So what exactly is an investor?

So what exactly is an investor?
So what exactly is an investor?

The Anthology section showcases our best writing for clients. This piece for BlackRock explores what an investor is. Many think of investors as out there, wealth-flashing types, but most of us are investors in some way

AUTHOR: Rachael Revesz

EDITOR: Caroline Elderfield

If you ask a random person on the street to describe a typical investor, they might suggest someone in a suit with a briefcase full of cash or a character from The Wolf of Wall Street. Or maybe they would describe someone who has three computer screens set up in the study and spends their life poring over annual general meeting reports.

But, in 2019, investors increasingly do not fit such stereotypes. These days, millennials with smaller amounts of cash are investing online, saving spare change from takeaway coffees on their money apps and putting it into a portfolio. Investing, as many people see it, is one way of sorting out your financial health (trying to counter price inflation) and aiming to build up something for the future – although there are no guarantees you will get back what you put in.

You are more likely to be an investor than you realise. For example, if you have a pension or are part of an employee share scheme at work, then you already invest. If you are a homeowner, you have invested in property. It simply means you have money in a wider range of places than just as cash in a savings account. It also means your money could make a return that will increase over the long term – rather than just sit in a savings account.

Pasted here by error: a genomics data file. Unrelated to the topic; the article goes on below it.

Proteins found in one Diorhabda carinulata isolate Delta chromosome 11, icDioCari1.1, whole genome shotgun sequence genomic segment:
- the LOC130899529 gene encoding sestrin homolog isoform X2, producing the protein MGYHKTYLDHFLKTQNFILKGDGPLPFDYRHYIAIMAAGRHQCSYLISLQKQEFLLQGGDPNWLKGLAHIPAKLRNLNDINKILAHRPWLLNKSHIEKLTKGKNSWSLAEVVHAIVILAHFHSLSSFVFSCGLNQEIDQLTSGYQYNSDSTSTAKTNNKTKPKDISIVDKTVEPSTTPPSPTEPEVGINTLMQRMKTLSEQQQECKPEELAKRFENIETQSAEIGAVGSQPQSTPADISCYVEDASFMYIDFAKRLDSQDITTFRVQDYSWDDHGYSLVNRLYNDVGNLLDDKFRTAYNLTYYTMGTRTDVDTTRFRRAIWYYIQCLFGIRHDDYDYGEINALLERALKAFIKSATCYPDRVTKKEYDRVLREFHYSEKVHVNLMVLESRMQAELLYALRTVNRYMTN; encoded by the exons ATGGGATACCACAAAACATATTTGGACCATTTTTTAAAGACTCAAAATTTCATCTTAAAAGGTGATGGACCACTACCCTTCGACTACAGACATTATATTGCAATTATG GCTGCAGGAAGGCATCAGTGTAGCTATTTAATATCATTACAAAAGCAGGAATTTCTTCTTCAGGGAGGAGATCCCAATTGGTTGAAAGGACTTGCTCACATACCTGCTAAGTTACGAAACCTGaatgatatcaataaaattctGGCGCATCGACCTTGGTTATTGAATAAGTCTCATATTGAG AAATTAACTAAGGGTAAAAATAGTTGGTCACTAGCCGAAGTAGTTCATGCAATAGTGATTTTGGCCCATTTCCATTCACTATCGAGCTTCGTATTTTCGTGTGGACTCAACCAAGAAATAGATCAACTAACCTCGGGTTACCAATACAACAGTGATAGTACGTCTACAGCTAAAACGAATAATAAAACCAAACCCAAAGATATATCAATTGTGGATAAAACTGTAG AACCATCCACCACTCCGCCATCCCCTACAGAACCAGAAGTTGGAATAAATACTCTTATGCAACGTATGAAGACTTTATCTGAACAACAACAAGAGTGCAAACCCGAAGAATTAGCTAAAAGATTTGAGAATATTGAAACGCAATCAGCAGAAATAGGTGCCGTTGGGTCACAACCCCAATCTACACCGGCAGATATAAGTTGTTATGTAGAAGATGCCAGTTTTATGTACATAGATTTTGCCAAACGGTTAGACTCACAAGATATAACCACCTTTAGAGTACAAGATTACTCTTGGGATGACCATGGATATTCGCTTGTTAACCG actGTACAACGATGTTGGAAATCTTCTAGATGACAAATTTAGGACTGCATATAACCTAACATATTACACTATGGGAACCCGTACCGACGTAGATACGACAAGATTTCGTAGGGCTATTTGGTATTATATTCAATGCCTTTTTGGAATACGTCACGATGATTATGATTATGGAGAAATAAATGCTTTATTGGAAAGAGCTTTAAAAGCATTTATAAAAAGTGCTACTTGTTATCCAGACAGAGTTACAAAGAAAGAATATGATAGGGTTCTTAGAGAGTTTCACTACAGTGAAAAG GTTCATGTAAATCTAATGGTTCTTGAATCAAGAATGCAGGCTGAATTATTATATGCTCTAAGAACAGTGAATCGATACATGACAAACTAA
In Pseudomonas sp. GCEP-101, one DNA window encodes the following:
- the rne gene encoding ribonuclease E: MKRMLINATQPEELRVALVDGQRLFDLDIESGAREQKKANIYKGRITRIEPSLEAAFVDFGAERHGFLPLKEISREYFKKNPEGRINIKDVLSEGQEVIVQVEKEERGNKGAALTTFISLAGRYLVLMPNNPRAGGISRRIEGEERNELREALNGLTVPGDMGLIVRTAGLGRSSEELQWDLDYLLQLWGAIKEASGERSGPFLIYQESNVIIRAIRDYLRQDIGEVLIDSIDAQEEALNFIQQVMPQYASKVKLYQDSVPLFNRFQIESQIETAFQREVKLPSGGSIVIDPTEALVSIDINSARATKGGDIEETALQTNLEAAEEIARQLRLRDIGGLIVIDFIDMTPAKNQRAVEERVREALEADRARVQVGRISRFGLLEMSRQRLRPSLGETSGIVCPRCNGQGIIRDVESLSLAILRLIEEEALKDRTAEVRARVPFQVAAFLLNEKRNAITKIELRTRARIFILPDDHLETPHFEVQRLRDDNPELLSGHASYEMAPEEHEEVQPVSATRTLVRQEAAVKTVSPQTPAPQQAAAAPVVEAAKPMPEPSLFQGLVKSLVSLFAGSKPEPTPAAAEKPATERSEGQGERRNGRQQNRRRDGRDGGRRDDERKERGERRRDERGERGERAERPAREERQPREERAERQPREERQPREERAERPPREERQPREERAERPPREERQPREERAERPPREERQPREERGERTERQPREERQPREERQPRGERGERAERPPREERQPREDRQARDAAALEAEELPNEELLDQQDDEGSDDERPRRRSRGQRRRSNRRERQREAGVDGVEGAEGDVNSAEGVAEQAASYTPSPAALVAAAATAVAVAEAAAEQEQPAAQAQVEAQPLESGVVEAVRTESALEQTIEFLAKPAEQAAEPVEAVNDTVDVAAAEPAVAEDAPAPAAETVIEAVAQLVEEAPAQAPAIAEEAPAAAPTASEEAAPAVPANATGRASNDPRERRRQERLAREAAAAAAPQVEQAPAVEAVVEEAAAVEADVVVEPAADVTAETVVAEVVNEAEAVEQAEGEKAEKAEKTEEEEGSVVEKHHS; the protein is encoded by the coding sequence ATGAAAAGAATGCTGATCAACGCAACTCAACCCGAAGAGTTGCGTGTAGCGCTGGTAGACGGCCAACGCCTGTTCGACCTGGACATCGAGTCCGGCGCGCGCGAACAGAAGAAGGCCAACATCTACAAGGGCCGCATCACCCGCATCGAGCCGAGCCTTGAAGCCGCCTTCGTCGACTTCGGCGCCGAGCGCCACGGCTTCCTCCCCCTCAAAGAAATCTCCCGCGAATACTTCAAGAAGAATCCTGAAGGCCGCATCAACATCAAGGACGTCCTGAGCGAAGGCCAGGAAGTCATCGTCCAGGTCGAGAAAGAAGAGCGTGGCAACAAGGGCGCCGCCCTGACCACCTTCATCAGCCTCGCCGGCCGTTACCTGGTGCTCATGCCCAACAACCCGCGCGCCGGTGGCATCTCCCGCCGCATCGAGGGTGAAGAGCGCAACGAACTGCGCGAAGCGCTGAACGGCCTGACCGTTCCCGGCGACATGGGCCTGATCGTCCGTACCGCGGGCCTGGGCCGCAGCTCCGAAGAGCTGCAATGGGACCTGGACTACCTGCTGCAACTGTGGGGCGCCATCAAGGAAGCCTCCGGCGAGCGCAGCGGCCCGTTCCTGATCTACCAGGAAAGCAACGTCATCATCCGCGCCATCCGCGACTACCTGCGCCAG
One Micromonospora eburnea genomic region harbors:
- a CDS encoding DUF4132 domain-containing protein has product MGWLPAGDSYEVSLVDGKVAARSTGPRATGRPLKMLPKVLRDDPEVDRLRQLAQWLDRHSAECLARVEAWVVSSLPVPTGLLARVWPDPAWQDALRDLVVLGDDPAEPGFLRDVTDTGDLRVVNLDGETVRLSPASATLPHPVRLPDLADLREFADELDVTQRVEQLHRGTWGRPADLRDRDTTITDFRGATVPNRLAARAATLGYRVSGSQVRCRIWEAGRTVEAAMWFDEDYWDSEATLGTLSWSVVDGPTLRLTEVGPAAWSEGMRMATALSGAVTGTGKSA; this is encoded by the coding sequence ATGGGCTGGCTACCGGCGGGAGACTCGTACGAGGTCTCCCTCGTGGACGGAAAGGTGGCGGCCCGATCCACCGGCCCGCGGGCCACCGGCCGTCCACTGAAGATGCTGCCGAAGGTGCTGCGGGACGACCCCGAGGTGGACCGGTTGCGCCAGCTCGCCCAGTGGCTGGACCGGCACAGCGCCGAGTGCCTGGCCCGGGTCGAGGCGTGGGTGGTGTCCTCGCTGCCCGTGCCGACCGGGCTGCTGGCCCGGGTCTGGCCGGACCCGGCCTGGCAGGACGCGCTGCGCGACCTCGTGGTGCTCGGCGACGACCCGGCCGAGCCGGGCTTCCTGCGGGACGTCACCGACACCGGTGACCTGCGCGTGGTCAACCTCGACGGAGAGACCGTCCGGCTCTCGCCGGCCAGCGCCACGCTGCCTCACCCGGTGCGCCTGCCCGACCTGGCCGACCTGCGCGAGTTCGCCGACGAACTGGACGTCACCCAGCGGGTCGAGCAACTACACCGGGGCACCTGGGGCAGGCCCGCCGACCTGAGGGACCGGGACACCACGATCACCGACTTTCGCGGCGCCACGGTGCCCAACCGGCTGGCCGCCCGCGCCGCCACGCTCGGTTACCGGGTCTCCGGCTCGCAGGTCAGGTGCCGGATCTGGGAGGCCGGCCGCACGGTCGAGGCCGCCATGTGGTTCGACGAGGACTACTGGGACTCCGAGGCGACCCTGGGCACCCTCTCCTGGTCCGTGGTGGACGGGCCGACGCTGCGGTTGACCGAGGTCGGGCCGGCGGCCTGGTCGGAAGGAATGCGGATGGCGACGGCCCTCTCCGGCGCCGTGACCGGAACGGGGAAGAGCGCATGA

When it comes to what you can invest in, the world is your oyster. Shares and bonds are the most commonly talked-about forms of investment and include everything from UK supermarkets and Australian government bonds to Latin-American tech companies and German car manufacturers. You can also invest in commodities, which are products traded globally such as oil, gold and wheat. The different types of investment, for example commodities and shares, are called asset classes. Other, more familiar, asset classes are cash and property.

You can also invest in line with your life interests. Depending on your resources and risk appetite, there are also opportunities to invest in comic books, wine, vintage rock guitars, even start-up companies that build solar panels or anything else that takes your fancy.

If you’d rather not pick what to invest in yourself, you can pay a fund manager to do it for you. She or he actively chooses where to invest and tries to beat the average market return, or at least keep you in the black for as long as you are invested. Passive funds (a fund that doesn’t have a team actively managing it day to day) also carry an annual fee, but there is less human input as the fund simply tracks a market such as the largest 100 UK companies or the 500 most liquid stocks in the US. If the market goes up and down, so will the value of your investment.

Regardless of how you build your portfolio, there are several basic rules to be aware of. First, a fund’s annual management charge can affect the amount of money you make. So, just like anything else you buy, it’s important to shop around first. Second, don’t put all your eggs in one basket and bet on one stock. Third, be aware that capital markets go up and down – but they tend to go up over the long term, even after events such as the bursting of the dot-com bubble and the great financial crisis of 2008. So it’s important to remember to invest for the long term and not the short term.

If you decide to stick with it, you still need to know about the risks that come with the rewards. This might be where a financial adviser comes in. Under UK law, advisers have to put your interests first and charge a transparent fee, rather than take commission.

FURTHER READING: BlackRock case study

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